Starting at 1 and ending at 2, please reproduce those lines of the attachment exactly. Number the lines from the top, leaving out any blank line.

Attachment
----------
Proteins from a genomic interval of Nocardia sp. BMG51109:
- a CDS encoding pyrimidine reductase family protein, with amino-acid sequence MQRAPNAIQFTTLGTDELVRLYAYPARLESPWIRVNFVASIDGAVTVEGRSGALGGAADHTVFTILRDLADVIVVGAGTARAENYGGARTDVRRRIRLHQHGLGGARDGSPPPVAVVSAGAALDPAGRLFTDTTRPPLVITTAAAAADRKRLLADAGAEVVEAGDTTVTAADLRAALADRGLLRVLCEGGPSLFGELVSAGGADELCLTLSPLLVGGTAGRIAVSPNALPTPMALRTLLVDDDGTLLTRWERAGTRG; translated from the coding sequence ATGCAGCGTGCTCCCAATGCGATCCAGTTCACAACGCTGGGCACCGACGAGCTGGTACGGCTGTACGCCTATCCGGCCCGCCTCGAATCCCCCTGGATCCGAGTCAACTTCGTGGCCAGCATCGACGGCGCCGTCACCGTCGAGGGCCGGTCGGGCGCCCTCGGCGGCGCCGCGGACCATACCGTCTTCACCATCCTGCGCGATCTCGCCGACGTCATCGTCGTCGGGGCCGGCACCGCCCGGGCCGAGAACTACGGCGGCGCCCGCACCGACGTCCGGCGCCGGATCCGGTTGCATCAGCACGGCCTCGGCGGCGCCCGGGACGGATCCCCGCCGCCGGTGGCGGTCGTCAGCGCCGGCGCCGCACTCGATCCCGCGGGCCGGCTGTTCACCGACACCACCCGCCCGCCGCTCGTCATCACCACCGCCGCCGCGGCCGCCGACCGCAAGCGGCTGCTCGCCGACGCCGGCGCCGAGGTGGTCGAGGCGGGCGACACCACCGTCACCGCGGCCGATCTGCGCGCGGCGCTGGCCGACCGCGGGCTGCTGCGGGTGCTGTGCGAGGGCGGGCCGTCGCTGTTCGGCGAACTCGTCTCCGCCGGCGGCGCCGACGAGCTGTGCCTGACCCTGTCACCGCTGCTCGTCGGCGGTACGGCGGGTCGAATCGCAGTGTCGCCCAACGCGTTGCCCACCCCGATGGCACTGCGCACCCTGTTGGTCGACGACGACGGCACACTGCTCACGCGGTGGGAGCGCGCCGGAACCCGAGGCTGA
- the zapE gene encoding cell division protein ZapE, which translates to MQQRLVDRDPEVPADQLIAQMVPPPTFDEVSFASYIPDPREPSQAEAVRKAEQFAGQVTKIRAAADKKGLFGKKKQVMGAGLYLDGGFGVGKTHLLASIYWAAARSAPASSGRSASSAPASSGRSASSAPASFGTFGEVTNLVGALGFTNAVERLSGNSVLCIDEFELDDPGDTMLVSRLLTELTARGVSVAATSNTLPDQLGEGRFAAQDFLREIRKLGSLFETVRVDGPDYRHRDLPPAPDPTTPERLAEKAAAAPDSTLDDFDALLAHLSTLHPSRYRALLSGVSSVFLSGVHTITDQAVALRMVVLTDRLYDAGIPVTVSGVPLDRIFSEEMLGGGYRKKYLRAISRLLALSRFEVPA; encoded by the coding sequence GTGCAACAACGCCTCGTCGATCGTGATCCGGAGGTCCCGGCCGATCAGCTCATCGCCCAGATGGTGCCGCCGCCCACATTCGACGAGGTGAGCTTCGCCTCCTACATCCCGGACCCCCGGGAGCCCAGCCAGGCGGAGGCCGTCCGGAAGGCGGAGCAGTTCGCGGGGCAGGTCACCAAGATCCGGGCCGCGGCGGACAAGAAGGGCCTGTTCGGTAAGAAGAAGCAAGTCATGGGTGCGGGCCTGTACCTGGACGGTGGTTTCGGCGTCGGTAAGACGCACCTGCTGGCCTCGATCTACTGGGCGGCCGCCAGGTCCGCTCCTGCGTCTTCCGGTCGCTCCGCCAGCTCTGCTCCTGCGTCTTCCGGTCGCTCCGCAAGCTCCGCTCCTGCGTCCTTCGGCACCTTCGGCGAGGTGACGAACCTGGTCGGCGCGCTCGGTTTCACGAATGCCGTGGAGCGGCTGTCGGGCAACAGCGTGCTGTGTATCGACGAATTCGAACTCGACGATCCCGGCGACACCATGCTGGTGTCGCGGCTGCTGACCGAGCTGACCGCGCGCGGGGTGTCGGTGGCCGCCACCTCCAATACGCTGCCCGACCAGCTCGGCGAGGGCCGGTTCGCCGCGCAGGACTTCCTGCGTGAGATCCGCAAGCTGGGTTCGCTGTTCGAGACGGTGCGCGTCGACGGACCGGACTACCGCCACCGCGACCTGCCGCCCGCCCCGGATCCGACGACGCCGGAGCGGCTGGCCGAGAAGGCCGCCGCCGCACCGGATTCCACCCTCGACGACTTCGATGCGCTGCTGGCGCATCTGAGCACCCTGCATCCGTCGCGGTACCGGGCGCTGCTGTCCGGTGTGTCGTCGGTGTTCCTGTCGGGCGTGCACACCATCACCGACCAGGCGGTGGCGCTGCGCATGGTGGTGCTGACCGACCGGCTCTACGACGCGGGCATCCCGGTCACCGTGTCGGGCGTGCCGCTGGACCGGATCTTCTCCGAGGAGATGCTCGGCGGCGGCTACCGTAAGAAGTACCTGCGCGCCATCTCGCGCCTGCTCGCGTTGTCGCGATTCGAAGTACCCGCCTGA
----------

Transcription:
Proteins from a genomic interval of Nocardia sp. BMG51109:
- a CDS encoding pyrimidine reductase family protein, with amino-acid sequence MQRAPNAIQFTTLGTDELVRLYAYPARLESPWIRVNFVASIDGAVTVEGRSGALGGAADHTVFTILRDLADVIVVGAGTARAENYGGARTDVRRRIRLHQHGLGGARDGSPPPVAVVSAGAALDPAGRLFTDTTRPPLVITTAAAAADRKRLLADAGAEVVEAGDTTVTAADLRAALADRGLLRVLCEGGPSLFGELVSAGGADELCLTLSPLLVGGTAGRIAVSPNALPTPMALRTLLVDDDGTLLTRWERAGTRG; translated from the coding sequence ATGCAGCGTGCTCCCAATGCGATCCAGTTCACAACGCTGGGCACCGACGAGCTGGTACGGCTGTACGCCTATCCGGCCCGCCTCGAATCCCCCTGGATCCGAGTCAACTTCGTGGCCAGCATCGACGGCGCCGTCACCGTCGAGGGCCGGTCGGGCGCCCTCGGCGGCGCCGCGGACCATACCGTCTTCACCATCCTGCGCGATCTCGCCGACGTCATCGTCGTCGGGGCCGGCACCGCCCGGGCCGAGAACTACGGCGGCGCCCGCACCGACGTCCGGCGCCGGATCCGGTTGCATCAGCACGGCCTCGGCGGCGCCCGGGACGGATCCCCGCCGCCGGTGGCGGTCGTCAGCGCCGGCGCCGCACTCGATCCCGCGGGCCGGCTGTTCACCGACACCACCCGCCCGCCGCTCGTCATCACCACCGCCGCCGCGGCCGCCGACCGCAAGCGGCTGCTCGCCGACGCCGGCGCCGAGGTGGTCGAGGCGGGCGACACCACCGTCACCGCGGCCGATCTGCGCGCGGCGCTGGCCGACCGCGGGCTGCTGCGGGTGCTGTGCGAGGGCGGGCCGTCGCTGTTCGGCGAACTCGTCTCCGCCGGCGGCGCCGACGAGCTGTGCCTGACCCTGTCACCGCTGCTCGTCGGCGGTACGGCGGGTCGAATCGCAGTGTCGCCCAACGCGTTGCCCACCCCGATGGCACTGCGCACCCTGTTGGTCGACGACGACGGCACACTGCTCACGCGGTGGGAGCGCGCCGGAACCCGAGGCTGA